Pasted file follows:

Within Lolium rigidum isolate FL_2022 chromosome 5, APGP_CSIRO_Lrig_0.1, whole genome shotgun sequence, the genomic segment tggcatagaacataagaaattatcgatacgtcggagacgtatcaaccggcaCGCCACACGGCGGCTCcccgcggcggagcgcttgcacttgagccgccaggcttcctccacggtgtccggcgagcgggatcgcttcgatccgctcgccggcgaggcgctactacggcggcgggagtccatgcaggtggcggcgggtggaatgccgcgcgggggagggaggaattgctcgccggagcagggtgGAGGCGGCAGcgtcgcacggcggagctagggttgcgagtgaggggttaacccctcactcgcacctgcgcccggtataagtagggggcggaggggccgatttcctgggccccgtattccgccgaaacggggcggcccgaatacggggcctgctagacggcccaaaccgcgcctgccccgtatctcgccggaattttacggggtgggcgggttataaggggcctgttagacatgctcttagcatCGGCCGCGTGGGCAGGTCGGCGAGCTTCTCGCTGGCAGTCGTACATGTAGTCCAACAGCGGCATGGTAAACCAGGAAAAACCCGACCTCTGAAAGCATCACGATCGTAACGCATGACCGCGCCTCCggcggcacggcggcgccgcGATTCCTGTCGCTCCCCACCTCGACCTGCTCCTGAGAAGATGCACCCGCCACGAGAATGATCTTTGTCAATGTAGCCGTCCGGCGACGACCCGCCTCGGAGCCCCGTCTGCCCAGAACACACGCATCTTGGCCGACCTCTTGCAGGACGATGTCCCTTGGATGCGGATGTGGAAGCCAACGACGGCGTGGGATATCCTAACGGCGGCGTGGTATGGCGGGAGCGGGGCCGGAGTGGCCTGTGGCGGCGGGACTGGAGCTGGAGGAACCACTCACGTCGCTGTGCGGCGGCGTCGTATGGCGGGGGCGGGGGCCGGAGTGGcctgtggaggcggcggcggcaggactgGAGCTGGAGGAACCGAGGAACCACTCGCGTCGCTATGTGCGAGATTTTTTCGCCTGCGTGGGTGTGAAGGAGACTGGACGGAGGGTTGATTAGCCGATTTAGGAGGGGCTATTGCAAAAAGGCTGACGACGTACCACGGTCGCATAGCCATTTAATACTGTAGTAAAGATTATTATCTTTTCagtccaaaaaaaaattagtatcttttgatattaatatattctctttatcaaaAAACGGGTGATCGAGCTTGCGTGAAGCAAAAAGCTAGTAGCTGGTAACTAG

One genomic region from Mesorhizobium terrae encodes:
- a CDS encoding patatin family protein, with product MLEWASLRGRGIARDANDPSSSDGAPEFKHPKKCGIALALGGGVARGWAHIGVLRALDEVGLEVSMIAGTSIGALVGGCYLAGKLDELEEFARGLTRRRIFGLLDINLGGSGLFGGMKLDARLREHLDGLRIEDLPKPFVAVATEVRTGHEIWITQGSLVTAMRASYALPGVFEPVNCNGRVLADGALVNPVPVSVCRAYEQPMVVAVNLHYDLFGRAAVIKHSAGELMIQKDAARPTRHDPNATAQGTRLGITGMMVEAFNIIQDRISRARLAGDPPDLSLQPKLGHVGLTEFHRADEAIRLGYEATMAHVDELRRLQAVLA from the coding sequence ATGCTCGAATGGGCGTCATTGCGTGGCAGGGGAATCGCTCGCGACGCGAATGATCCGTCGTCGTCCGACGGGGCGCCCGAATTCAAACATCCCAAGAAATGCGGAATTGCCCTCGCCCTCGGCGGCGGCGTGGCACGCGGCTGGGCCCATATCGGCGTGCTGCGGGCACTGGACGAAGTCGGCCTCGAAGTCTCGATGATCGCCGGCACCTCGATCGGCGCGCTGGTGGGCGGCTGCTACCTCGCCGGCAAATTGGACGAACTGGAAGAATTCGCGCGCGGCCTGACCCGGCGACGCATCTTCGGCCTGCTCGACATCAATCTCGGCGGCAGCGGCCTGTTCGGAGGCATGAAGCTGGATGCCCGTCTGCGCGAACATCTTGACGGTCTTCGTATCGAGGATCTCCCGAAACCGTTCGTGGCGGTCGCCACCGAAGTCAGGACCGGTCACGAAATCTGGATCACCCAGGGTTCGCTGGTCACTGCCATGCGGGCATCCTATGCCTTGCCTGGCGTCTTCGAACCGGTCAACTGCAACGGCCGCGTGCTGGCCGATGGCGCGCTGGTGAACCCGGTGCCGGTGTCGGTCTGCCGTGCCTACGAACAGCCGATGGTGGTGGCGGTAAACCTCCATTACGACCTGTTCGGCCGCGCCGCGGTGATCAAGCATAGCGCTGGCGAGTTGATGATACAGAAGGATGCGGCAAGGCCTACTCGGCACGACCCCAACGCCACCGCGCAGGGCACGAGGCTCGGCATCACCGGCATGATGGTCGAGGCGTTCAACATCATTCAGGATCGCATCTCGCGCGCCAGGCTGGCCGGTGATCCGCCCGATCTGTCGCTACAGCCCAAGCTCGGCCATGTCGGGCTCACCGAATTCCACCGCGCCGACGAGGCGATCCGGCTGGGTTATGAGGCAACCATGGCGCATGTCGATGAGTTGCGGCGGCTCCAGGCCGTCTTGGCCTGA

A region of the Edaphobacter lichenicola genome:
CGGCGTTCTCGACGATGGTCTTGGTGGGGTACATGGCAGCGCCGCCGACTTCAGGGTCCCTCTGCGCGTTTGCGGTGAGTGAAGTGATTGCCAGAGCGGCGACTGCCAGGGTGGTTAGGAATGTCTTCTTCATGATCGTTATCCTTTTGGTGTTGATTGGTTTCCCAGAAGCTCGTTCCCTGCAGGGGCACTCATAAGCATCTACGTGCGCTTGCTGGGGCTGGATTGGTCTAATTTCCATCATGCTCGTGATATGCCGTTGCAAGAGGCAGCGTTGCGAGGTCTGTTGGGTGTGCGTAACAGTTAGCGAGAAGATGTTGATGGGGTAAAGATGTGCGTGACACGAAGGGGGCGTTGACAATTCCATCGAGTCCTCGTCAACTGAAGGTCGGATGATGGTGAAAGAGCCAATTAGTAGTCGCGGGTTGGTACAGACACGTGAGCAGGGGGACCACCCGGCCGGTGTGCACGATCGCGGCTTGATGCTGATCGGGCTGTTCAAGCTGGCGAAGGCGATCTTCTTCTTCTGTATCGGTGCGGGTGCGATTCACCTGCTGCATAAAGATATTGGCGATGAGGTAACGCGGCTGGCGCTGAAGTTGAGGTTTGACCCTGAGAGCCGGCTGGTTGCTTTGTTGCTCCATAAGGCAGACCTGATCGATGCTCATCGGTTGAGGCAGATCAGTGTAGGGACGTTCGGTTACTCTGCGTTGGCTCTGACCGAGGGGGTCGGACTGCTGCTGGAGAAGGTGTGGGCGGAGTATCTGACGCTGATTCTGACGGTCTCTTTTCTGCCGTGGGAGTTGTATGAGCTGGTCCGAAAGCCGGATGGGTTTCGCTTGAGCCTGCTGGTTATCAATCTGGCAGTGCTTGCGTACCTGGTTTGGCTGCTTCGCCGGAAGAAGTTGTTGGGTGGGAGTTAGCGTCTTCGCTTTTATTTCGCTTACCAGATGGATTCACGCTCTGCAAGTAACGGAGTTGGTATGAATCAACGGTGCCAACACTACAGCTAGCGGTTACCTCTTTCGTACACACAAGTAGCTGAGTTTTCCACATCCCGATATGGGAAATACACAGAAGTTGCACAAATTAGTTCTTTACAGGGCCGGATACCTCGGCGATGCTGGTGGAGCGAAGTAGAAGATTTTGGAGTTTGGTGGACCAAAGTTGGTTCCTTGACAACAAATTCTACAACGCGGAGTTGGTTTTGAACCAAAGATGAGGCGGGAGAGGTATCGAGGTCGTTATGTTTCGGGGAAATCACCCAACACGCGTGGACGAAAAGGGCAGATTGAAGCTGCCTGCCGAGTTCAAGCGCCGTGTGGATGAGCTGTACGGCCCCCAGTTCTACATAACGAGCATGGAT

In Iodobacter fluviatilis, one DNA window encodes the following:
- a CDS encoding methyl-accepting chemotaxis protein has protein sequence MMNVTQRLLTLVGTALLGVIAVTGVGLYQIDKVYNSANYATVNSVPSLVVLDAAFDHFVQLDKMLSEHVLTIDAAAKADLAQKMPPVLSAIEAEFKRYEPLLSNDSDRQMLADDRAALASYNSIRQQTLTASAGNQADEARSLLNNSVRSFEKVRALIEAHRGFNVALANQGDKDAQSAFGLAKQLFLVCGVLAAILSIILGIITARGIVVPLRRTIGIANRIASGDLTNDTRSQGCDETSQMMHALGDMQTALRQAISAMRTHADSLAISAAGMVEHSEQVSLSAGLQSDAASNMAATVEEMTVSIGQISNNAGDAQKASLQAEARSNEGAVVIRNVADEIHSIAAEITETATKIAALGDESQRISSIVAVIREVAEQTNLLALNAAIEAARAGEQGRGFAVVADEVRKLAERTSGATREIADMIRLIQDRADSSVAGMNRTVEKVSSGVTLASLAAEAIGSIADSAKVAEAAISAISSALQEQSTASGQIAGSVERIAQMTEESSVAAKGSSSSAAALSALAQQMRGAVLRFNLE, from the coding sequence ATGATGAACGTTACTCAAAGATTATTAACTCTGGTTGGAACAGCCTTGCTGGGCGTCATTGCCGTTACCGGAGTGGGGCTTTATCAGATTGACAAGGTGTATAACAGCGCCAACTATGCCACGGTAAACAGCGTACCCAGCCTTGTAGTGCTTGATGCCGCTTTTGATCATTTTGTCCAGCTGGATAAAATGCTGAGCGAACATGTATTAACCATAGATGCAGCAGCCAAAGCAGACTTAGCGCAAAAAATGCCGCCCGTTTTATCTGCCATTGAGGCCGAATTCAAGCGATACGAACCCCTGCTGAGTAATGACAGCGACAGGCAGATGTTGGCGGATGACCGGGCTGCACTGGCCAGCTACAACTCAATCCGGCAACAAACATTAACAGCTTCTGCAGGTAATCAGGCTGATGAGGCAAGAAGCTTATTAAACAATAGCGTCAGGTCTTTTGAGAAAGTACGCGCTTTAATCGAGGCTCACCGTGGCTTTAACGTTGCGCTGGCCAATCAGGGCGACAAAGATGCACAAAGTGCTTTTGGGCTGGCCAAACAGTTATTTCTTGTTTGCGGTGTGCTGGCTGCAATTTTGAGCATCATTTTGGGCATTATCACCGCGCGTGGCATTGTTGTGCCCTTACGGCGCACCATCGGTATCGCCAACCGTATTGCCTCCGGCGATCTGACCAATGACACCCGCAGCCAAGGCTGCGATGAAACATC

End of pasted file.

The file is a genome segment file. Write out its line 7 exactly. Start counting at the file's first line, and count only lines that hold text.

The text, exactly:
- a CDS encoding methyl-accepting chemotaxis protein has protein sequence MMNVTQRLLTLVGTALLGVIAVTGVGLYQIDKVYNSANYATVNSVPSLVVLDAAFDHFVQLDKMLSEHVLTIDAAAKADLAQKMPPVLSAIEAEFKRYEPLLSNDSDRQMLADDRAALASYNSIRQQTLTASAGNQADEARSLLNNSVRSFEKVRALIEAHRGFNVALANQGDKDAQSAFGLAKQLFLVCGVLAAILSIILGIITARGIVVPLRRTIGIANRIASGDLTNDTRSQGCDETSQMMHALGDMQTALRQAISAMRTHADSLAISAAGMVEHSEQVSLSAGLQSDAASNMAATVEEMTVSIGQISNNAGDAQKASLQAEARSNEGAVVIRNVADEIHSIAAEITETATKIAALGDESQRISSIVAVIREVAEQTNLLALNAAIEAARAGEQGRGFAVVADEVRKLAERTSGATREIADMIRLIQDRADSSVAGMNRTVEKVSSGVTLASLAAEAIGSIADSAKVAEAAISAISSALQEQSTASGQIAGSVERIAQMTEESSVAAKGSSSSAAALSALAQQMRGAVLRFNLE, from the coding sequence ATGATGAACGTTACTCAAAGATTATTAACTCTGGTTGGAACAGCCTTGCTGGGCGTCATTGCCGTTACCGGAGTGGGGCTTTATCAGATTGACAAGGTGTATAACAGCGCCAACTATGCCACGGTAAACAGCGTACCCAGCCTTGTAGTGCTTGATGCCGCTTTTGATCATTTTGTCCAGCTGGATAAAATGCTGAGCGAACATGTATTAACCATAGATGCAGCAGCCAAAGCAGACTTAGCGCAAAAAATGCCGCCCGTTTTATCTGCCATTGAGGCCGAATTCAAGCGATACGAACCCCTGCTGAGTAATGACAGCGACAGGCAGATGTTGGCGGATGACCGGGCTGCACTGGCCAGCTACAACTCAATCCGGCAACAAACATTAACAGCTTCTGCAGGTAATCAGGCTGATGAGGCAAGAAGCTTATTAAACAATAGCGTCAGGTCTTTTGAGAAAGTACGCGCTTTAATCGAGGCTCACCGTGGCTTTAACGTTGCGCTGGCCAATCAGGGCGACAAAGATGCACAAAGTGCTTTTGGGCTGGCCAAACAGTTATTTCTTGTTTGCGGTGTGCTGGCTGCAATTTTGAGCATCATTTTGGGCATTATCACCGCGCGTGGCATTGTTGTGCCCTTACGGCGCACCATCGGTATCGCCAACCGTATTGCCTCCGGCGATCTGACCAATGACACCCGCAGCCAAGGCTGCGATGAAACATC